2.5.2.  Canonical
       2.5.3.  Contact
       2.5.4.  Encryption
       2.5.5.  Expires
       2.5.6.  Hiring
       2.5.7.  Policy
       2.5.8.  Preferred-Languages
     2.6.  Example of an Unsigned "security.txt" File
     2.7.  Example of a Signed "security.txt" File
   3.  Location of the security.txt File
     3.1.  Scope of the File
   4.  File Format Description and ABNF Grammar
   5.  Security Considerations
     5.1.  Compromised Files and Incident Response
     5.2.  Redirects
     5.3.  Incorrect or Stale Information
     5.4.  Intentionally Malformed Files, Resources, and Reports
     5.5.  No Implied Permission for Testing
     5.6.  Multi-User Environments
     5.7.  Protecting Data in Transit
     5.8.  Spam and Spurious Reports
   6.  IANA Considerations
     6.1.  Well-Known URIs Registry
     6.2.  Registry for security.txt Fields
   7.  References
     7.1.  Normative References
     7.2.  Informative References

   Authors' Addresses

1.  Introduction

1.1.  Motivation, Prior Work, and Scope

   Many security researchers encounter situations where they are unable
   to report security vulnerabilities to organizations because there are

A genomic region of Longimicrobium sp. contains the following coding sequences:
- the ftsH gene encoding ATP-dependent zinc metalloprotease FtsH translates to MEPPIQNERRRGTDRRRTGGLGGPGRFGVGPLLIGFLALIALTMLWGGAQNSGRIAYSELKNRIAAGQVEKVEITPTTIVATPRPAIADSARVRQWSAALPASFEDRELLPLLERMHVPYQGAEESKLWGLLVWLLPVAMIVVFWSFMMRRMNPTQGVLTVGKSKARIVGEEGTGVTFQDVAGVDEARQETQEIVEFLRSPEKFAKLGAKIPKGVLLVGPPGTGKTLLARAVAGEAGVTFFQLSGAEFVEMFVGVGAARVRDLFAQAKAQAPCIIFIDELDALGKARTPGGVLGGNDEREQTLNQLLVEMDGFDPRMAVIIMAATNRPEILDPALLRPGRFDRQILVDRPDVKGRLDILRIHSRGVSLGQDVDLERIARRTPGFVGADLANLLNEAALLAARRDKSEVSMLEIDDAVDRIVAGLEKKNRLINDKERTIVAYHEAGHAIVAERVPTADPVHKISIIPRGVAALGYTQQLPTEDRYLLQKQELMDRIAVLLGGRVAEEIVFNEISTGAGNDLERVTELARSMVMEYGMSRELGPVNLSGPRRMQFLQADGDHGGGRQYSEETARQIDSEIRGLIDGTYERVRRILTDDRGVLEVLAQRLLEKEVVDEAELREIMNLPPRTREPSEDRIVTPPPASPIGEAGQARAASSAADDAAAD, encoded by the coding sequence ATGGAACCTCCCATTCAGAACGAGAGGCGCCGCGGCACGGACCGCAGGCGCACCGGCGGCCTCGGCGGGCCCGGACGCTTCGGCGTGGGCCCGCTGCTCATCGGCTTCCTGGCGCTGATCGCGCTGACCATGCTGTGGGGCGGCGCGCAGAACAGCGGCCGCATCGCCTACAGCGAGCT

no reporting channels to contact the owner of a particular resource,
   and no information is available about the vulnerability disclosure
   practices of such owner.

   As per Section 4 of [RFC2142], there is an existing convention of
   using the <SECURITY@domain> email address for communications
   regarding security issues.  That convention provides only a single,
   email-based channel of communication per domain and does not provide
   a way for domain owners to publish information about their security
   disclosure practices.

   There are also contact conventions prescribed for Internet Service
   Providers (ISPs) in Section 2 of [RFC3013], for Computer Security
   Incident Response Teams (CSIRTs) in Section 3.2 of [RFC2350], and for
   site operators in Section 5.2 of [RFC2196].  As per [RFC7485], there
   is also contact information provided by Regional Internet Registries
   (RIRs) and domain registries for owners of IP addresses, Autonomous
   System Numbers (ASNs), and domain names.  However, none of these
   tackle the issue of how security researchers can locate contact
   information and vulnerability disclosure practices for organizations